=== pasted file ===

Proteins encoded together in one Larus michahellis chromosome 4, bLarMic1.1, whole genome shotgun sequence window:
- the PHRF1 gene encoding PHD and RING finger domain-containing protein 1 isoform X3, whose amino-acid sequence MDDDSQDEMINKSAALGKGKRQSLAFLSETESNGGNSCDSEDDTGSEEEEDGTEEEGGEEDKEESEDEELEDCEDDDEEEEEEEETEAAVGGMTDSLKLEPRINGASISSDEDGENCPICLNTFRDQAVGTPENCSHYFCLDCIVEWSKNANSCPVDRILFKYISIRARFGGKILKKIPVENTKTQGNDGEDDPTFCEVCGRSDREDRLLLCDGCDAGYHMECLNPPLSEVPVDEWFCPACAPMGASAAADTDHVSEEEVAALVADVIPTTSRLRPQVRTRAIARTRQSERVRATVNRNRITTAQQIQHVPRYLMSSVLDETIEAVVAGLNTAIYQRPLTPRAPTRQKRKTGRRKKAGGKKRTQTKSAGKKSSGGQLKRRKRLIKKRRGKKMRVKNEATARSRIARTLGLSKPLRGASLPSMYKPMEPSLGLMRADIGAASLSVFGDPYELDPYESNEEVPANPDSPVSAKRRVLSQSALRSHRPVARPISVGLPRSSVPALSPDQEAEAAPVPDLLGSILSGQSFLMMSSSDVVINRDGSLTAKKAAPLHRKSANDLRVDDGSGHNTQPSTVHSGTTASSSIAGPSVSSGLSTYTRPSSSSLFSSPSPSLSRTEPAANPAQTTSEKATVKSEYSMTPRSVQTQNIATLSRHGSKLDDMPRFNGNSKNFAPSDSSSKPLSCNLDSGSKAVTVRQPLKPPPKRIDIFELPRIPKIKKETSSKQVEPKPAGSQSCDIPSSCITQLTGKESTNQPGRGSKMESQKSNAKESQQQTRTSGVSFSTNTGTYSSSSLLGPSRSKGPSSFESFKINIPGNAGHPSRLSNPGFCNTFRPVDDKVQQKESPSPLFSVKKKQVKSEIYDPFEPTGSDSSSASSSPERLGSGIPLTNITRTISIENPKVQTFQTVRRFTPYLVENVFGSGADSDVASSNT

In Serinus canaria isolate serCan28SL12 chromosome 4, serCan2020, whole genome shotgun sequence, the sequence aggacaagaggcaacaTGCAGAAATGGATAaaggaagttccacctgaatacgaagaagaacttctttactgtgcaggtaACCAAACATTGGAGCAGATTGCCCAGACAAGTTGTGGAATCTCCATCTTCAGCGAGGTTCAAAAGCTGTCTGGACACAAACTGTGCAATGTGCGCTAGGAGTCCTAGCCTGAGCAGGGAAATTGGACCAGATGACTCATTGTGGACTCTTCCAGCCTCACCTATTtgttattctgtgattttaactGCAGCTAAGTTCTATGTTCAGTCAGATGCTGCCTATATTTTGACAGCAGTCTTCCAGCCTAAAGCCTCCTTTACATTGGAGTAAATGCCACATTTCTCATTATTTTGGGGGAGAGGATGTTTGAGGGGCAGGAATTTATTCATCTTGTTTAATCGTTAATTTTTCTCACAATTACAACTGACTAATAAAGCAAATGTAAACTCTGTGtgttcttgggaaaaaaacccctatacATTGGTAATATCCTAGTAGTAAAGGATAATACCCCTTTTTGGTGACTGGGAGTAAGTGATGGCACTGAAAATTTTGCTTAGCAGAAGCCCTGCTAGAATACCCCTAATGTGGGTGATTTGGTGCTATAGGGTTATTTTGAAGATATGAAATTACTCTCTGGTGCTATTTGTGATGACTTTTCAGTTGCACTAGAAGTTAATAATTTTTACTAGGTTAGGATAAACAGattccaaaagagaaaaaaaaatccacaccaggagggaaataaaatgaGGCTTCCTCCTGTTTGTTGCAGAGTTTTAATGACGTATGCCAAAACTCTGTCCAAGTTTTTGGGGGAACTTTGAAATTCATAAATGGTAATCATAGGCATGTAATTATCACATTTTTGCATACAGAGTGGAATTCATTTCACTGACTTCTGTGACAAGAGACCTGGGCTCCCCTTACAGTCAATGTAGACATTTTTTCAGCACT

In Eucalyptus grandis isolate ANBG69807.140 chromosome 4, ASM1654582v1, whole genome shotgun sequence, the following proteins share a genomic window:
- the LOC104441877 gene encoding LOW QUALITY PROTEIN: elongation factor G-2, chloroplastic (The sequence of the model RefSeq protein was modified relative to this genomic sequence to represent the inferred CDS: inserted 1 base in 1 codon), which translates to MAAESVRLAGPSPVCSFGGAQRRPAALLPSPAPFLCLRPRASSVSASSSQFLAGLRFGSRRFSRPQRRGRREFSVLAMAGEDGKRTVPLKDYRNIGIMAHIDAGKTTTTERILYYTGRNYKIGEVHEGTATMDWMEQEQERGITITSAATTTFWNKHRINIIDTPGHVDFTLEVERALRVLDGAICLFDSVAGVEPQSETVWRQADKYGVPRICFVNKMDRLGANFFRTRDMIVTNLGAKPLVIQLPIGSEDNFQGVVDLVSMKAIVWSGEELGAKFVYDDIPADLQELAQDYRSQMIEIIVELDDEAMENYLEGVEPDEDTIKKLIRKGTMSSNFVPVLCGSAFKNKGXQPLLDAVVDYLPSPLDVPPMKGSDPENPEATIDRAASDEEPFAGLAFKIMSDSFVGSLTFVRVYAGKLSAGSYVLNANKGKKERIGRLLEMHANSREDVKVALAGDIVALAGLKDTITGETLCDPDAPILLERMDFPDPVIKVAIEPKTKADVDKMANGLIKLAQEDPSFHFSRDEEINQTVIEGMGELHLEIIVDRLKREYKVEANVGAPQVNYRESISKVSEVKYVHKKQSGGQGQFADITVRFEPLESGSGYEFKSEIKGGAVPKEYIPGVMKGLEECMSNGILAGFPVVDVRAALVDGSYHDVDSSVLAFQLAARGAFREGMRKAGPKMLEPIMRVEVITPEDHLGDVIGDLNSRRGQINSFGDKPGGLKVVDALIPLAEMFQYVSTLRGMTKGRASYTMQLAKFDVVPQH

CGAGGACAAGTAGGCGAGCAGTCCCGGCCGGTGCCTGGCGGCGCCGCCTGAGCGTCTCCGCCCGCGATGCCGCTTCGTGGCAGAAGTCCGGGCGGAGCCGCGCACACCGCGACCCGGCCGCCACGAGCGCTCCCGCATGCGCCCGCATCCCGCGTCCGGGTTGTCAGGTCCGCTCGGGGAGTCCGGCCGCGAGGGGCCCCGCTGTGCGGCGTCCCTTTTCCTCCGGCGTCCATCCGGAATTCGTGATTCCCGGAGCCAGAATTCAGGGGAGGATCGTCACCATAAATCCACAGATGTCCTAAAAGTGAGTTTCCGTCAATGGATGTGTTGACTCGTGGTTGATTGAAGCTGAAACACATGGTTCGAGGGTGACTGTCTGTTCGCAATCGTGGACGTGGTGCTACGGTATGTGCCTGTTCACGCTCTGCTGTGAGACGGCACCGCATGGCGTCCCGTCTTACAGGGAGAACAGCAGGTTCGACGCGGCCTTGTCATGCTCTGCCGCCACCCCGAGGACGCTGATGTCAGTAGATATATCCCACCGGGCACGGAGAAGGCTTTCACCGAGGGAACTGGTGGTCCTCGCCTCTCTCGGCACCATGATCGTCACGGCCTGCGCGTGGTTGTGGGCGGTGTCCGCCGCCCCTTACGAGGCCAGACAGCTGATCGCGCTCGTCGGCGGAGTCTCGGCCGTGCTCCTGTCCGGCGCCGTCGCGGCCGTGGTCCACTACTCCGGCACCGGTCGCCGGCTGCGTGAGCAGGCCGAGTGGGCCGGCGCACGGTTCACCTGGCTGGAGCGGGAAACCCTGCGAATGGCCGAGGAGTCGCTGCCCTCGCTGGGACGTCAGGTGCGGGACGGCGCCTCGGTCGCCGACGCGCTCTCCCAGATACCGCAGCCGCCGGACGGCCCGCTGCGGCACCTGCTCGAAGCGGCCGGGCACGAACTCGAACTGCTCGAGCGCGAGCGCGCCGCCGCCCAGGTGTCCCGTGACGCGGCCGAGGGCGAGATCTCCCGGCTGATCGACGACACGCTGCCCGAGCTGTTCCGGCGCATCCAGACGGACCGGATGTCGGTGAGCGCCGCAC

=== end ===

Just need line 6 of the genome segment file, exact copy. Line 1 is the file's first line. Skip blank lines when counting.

CGAGGACAAGTAGGCGAGCAGTCCCGGCCGGTGCCTGGCGGCGCCGCCTGAGCGTCTCCGCCCGCGATGCCGCTTCGTGGCAGAAGTCCGGGCGGAGCCGCGCACACCGCGACCCGGCCGCCACGAGCGCTCCCGCATGCGCCCGCATCCCGCGTCCGGGTTGTCAGGTCCGCTCGGGGAGTCCGGCCGCGAGGGGCCCCGCTGTGCGGCGTCCCTTTTCCTCCGGCGTCCATCCGGAATTCGTGATTCCCGGAGCCAGAATTCAGGGGAGGATCGTCACCATAAATCCACAGATGTCCTAAAAGTGAGTTTCCGTCAATGGATGTGTTGACTCGTGGTTGATTGAAGCTGAAACACATGGTTCGAGGGTGACTGTCTGTTCGCAATCGTGGACGTGGTGCTACGGTATGTGCCTGTTCACGCTCTGCTGTGAGACGGCACCGCATGGCGTCCCGTCTTACAGGGAGAACAGCAGGTTCGACGCGGCCTTGTCATGCTCTGCCGCCACCCCGAGGACGCTGATGTCAGTAGATATATCCCACCGGGCACGGAGAAGGCTTTCACCGAGGGAACTGGTGGTCCTCGCCTCTCTCGGCACCATGATCGTCACGGCCTGCGCGTGGTTGTGGGCGGTGTCCGCCGCCCCTTACGAGGCCAGACAGCTGATCGCGCTCGTCGGCGGAGTCTCGGCCGTGCTCCTGTCCGGCGCCGTCGCGGCCGTGGTCCACTACTCCGGCACCGGTCGCCGGCTGCGTGAGCAGGCCGAGTGGGCCGGCGCACGGTTCACCTGGCTGGAGCGGGAAACCCTGCGAATGGCCGAGGAGTCGCTGCCCTCGCTGGGACGTCAGGTGCGGGACGGCGCCTCGGTCGCCGACGCGCTCTCCCAGATACCGCAGCCGCCGGACGGCCCGCTGCGGCACCTGCTCGAAGCGGCCGGGCACGAACTCGAACTGCTCGAGCGCGAGCGCGCCGCCGCCCAGGTGTCCCGTGACGCGGCCGAGGGCGAGATCTCCCGGCTGATCGACGACACGCTGCCCGAGCTGTTCCGGCGCATCCAGACGGACCGGATGTCGGTGAGCGCCGCAC